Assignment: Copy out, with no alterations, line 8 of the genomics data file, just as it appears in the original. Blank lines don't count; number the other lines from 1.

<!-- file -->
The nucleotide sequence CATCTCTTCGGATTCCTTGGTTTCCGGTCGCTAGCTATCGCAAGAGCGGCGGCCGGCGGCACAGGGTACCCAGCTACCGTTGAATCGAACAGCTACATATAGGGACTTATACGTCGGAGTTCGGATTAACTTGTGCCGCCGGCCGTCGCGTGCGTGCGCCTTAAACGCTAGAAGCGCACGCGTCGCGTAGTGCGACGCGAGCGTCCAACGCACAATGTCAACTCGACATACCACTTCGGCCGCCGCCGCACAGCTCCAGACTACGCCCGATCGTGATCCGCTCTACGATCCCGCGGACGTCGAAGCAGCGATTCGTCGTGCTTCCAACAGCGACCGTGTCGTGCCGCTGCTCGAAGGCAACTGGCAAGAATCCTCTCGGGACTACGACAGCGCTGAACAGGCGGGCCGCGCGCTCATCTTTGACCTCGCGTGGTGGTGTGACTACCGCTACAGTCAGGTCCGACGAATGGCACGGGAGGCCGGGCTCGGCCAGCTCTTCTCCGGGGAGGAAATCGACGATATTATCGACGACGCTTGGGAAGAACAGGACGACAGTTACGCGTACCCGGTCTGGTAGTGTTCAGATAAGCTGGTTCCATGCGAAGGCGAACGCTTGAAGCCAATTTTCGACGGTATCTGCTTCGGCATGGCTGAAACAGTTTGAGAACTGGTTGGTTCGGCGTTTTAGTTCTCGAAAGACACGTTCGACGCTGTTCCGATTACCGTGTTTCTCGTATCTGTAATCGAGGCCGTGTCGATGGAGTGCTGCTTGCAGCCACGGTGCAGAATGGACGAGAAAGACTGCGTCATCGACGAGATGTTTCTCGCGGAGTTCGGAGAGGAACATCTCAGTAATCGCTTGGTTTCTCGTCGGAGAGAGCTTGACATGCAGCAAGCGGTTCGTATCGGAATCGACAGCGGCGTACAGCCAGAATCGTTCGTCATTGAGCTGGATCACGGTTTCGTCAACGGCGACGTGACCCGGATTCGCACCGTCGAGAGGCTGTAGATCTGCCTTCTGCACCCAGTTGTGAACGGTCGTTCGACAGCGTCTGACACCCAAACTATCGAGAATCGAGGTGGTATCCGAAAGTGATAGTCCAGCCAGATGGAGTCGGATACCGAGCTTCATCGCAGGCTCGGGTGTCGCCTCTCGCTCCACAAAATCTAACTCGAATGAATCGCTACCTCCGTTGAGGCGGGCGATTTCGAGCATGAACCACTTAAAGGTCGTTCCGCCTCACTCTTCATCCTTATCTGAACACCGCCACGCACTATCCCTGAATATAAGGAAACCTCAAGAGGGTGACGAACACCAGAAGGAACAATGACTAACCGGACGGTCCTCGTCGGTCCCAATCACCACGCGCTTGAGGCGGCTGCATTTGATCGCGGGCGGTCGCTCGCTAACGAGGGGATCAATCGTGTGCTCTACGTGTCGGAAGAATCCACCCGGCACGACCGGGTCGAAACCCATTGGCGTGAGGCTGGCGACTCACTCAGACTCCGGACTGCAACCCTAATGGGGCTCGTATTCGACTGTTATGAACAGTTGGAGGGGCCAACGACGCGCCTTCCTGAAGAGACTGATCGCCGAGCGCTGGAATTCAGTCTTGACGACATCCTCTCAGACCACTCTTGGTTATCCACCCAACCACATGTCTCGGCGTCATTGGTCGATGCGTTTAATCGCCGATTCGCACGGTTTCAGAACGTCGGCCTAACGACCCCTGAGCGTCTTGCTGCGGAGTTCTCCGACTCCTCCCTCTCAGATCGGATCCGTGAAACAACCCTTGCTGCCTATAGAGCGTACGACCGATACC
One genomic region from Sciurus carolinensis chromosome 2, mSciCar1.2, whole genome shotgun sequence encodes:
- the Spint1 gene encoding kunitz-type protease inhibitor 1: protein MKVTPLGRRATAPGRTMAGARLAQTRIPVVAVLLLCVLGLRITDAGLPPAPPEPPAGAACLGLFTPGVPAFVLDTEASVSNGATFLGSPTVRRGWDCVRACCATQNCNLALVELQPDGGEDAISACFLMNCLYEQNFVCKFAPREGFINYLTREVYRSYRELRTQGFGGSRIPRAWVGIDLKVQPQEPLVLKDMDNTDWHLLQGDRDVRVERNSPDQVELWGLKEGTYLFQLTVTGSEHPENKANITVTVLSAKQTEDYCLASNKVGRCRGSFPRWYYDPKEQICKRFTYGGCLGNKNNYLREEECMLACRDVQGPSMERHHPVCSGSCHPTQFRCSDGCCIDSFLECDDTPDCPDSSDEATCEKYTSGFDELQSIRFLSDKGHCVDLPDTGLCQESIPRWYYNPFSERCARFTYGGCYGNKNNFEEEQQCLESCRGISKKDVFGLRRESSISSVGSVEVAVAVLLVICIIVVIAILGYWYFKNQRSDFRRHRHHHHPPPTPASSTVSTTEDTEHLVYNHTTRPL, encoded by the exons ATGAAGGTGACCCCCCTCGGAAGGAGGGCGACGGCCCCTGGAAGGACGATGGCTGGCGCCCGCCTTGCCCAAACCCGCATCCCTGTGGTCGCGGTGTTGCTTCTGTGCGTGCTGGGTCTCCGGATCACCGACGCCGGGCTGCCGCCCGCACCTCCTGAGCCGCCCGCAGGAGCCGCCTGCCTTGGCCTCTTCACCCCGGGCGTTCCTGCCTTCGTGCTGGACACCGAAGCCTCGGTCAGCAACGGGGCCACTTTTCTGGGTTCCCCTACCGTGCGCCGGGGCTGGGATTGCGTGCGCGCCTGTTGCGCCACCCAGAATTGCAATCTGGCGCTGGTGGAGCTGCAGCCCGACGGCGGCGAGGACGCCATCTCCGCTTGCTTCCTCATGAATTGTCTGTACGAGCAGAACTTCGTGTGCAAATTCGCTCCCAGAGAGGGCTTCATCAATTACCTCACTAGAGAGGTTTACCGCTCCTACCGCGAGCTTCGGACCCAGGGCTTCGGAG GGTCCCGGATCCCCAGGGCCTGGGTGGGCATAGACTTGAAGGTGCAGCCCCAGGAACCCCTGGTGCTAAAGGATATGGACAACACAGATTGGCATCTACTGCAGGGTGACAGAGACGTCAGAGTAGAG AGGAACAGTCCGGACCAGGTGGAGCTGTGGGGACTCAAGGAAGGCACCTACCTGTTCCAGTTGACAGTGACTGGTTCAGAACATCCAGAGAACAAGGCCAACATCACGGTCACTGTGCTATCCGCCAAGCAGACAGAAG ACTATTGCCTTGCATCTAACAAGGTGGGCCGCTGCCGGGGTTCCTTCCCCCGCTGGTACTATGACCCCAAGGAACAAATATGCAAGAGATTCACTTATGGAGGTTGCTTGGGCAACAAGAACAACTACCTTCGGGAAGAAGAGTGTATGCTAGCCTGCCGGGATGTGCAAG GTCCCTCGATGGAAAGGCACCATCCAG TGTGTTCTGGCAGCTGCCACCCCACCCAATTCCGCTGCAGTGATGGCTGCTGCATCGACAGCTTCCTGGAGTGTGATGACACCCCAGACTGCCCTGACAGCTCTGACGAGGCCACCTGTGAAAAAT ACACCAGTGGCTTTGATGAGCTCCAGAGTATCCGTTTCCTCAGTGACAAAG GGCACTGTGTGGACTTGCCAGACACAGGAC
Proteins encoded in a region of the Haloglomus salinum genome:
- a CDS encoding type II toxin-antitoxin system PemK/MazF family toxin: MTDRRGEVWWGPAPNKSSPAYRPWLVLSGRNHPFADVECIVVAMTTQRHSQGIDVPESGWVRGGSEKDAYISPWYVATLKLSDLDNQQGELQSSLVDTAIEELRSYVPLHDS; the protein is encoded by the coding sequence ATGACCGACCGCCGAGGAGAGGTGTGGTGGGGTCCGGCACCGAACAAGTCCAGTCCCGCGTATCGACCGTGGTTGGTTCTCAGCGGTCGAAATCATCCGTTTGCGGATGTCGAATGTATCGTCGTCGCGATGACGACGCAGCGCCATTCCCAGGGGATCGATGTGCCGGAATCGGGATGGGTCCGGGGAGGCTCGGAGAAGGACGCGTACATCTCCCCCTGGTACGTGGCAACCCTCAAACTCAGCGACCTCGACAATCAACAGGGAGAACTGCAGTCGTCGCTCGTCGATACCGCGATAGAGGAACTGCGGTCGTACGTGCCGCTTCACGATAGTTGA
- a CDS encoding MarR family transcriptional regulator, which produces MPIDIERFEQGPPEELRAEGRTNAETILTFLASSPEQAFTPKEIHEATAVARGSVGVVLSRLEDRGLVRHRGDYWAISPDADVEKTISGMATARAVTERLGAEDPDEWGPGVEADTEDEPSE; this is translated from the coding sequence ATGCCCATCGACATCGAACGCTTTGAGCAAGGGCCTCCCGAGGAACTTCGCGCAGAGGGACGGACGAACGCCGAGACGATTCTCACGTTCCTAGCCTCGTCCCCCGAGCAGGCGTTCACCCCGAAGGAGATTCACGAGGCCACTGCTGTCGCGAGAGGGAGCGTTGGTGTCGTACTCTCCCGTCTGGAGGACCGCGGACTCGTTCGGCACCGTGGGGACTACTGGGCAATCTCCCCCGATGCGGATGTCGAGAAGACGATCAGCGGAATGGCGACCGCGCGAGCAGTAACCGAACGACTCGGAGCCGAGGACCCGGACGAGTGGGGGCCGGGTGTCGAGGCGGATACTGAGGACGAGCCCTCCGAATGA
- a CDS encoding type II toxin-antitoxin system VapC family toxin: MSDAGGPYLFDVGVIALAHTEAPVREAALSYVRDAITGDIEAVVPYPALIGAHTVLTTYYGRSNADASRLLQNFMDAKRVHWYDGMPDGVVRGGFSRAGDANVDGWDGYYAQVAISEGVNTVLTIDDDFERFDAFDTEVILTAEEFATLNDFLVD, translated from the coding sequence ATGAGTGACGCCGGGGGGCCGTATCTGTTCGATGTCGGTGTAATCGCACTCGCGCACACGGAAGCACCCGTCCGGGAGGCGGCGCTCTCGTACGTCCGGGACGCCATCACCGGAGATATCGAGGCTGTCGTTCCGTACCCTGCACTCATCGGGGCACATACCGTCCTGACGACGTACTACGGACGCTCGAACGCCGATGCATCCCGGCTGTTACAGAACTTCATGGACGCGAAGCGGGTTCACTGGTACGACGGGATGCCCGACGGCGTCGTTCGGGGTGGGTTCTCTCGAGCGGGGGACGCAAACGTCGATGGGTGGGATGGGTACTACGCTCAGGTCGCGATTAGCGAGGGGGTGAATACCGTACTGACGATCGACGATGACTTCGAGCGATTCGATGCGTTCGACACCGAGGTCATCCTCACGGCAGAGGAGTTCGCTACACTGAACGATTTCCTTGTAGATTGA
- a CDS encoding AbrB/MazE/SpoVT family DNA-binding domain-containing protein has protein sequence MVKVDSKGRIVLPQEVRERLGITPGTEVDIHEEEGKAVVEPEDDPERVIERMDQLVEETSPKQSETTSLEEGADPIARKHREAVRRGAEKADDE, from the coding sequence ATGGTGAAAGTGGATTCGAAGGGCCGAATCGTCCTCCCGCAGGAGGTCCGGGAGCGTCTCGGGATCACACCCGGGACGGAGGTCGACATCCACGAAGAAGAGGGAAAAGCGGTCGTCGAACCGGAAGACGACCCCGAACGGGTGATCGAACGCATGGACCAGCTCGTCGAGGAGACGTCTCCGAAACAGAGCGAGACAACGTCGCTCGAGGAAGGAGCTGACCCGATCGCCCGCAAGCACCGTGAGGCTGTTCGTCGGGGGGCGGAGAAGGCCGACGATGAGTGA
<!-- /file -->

- a CDS encoding AbrB/MazE/SpoVT family DNA-binding domain-containing protein has protein sequence MVKVDSKGRIVLPQEVRERLGITPGTEVDIHEEEGKAVVEPEDDPERVIERMDQLVEETSPKQSETTSLEEGADPIARKHREAVRRGAEKADDE, from the coding sequence ATGGTGAAAGTGGATTCGAAGGGCCGAATCGTCCTCCCGCAGGAGGTCCGGGAGCGTCTCGGGATCACACCCGGGACGGAGGTCGACATCCACGAAGAAGAGGGAAAAGCGGTCGTCGAACCGGAAGACGACCCCGAACGGGTGATCGAACGCATGGACCAGCTCGTCGAGGAGACGTCTCCGAAACAGAGCGAGACAACGTCGCTCGAGGAAGGAGCTGACCCGATCGCCCGCAAGCACCGTGAGGCTGTTCGTCGGGGGGCGGAGAAGGCCGACGATGAGTGA